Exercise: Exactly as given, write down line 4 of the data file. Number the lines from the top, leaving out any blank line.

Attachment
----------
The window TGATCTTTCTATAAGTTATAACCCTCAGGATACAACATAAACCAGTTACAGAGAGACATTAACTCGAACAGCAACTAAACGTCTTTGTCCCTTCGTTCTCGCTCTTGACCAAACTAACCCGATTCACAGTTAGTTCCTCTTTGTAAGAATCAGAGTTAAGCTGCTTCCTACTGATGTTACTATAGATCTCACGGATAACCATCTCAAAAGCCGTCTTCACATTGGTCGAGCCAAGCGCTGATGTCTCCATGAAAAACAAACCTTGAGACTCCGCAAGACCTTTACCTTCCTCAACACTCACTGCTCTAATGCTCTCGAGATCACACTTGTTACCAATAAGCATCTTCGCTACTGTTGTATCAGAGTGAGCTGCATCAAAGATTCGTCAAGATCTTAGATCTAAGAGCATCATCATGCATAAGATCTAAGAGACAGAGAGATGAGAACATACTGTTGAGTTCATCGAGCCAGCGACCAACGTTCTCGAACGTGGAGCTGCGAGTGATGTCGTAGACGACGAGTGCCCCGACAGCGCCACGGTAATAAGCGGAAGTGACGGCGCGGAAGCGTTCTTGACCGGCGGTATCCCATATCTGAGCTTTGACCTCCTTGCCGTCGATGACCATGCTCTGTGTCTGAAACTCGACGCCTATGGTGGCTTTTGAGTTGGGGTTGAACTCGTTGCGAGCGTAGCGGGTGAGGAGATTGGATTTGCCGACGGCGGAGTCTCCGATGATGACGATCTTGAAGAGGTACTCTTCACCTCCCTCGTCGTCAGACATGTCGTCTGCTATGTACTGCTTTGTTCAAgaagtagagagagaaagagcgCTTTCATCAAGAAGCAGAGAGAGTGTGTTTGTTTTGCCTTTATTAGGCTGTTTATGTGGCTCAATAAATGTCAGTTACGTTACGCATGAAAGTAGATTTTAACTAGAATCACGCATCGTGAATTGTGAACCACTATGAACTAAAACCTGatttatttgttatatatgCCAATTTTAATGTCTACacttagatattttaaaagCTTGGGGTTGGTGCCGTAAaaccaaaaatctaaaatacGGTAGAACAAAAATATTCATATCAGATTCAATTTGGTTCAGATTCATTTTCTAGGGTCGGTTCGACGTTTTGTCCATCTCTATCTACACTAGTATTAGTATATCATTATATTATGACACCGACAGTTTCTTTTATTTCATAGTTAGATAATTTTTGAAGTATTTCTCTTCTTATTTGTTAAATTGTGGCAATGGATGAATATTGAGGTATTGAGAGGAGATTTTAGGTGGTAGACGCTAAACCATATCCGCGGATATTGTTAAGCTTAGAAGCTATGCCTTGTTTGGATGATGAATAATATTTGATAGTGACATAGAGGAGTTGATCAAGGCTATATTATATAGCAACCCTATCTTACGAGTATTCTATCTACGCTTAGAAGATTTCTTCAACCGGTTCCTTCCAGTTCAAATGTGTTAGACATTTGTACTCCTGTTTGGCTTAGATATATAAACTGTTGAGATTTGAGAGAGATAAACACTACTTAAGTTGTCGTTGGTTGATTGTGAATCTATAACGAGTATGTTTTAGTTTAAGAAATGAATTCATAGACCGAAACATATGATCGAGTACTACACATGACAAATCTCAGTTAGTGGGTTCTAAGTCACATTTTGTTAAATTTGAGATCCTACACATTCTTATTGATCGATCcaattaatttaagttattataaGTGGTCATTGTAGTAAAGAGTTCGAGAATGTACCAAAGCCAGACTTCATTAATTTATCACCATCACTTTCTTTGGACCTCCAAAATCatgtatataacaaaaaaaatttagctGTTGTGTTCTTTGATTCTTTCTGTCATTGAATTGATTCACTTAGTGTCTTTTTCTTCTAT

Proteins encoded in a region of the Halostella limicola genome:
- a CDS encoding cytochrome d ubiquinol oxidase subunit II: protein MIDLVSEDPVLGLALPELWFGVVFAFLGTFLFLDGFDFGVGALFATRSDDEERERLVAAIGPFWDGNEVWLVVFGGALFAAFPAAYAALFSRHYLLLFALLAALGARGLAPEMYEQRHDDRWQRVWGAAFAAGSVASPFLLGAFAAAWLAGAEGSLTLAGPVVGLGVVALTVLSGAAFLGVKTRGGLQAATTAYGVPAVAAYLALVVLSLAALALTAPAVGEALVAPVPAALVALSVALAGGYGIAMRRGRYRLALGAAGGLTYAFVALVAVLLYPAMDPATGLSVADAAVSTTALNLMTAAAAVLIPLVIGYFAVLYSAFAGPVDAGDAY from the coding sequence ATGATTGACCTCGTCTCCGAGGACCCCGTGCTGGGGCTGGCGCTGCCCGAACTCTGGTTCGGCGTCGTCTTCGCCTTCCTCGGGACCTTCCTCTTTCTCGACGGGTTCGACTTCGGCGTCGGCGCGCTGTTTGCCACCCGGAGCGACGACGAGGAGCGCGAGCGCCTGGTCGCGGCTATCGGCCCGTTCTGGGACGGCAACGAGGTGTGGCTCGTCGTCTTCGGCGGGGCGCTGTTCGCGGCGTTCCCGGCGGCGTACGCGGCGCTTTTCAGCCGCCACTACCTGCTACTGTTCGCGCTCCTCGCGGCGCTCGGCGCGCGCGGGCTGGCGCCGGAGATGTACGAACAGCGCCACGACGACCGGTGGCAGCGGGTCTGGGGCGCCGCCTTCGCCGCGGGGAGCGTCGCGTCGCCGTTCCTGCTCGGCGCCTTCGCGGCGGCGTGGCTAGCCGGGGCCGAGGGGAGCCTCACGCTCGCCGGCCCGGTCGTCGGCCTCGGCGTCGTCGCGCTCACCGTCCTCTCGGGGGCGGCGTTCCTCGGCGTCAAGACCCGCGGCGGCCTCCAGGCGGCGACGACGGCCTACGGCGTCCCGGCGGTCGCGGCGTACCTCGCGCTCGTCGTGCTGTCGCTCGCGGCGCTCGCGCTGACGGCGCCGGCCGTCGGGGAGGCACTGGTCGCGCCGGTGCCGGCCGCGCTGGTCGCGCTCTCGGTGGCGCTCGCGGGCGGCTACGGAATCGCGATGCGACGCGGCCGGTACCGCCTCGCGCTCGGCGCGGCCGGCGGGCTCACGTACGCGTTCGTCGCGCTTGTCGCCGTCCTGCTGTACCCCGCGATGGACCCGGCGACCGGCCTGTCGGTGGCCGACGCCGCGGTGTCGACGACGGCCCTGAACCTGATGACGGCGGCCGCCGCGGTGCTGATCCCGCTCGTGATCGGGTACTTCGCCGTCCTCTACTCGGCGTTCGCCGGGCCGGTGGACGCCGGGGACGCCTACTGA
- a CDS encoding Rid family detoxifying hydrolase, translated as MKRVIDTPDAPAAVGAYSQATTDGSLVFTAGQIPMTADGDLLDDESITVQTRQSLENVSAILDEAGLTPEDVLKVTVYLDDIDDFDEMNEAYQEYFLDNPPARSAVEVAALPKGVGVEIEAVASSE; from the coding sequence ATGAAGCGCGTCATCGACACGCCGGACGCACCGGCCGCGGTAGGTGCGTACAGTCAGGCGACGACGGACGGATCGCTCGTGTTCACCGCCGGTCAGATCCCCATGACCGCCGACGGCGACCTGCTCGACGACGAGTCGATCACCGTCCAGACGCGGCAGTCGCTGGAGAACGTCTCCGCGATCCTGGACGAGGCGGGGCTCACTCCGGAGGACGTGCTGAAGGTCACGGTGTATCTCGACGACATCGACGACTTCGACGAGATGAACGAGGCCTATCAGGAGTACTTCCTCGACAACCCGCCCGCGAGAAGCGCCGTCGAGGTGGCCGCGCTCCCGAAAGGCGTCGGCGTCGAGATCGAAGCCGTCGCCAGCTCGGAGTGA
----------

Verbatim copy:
- a CDS encoding Rid family detoxifying hydrolase, translated as MKRVIDTPDAPAAVGAYSQATTDGSLVFTAGQIPMTADGDLLDDESITVQTRQSLENVSAILDEAGLTPEDVLKVTVYLDDIDDFDEMNEAYQEYFLDNPPARSAVEVAALPKGVGVEIEAVASSE; from the coding sequence ATGAAGCGCGTCATCGACACGCCGGACGCACCGGCCGCGGTAGGTGCGTACAGTCAGGCGACGACGGACGGATCGCTCGTGTTCACCGCCGGTCAGATCCCCATGACCGCCGACGGCGACCTGCTCGACGACGAGTCGATCACCGTCCAGACGCGGCAGTCGCTGGAGAACGTCTCCGCGATCCTGGACGAGGCGGGGCTCACTCCGGAGGACGTGCTGAAGGTCACGGTGTATCTCGACGACATCGACGACTTCGACGAGATGAACGAGGCCTATCAGGAGTACTTCCTCGACAACCCGCCCGCGAGAAGCGCCGTCGAGGTGGCCGCGCTCCCGAAAGGCGTCGGCGTCGAGATCGAAGCCGTCGCCAGCTCGGAGTGA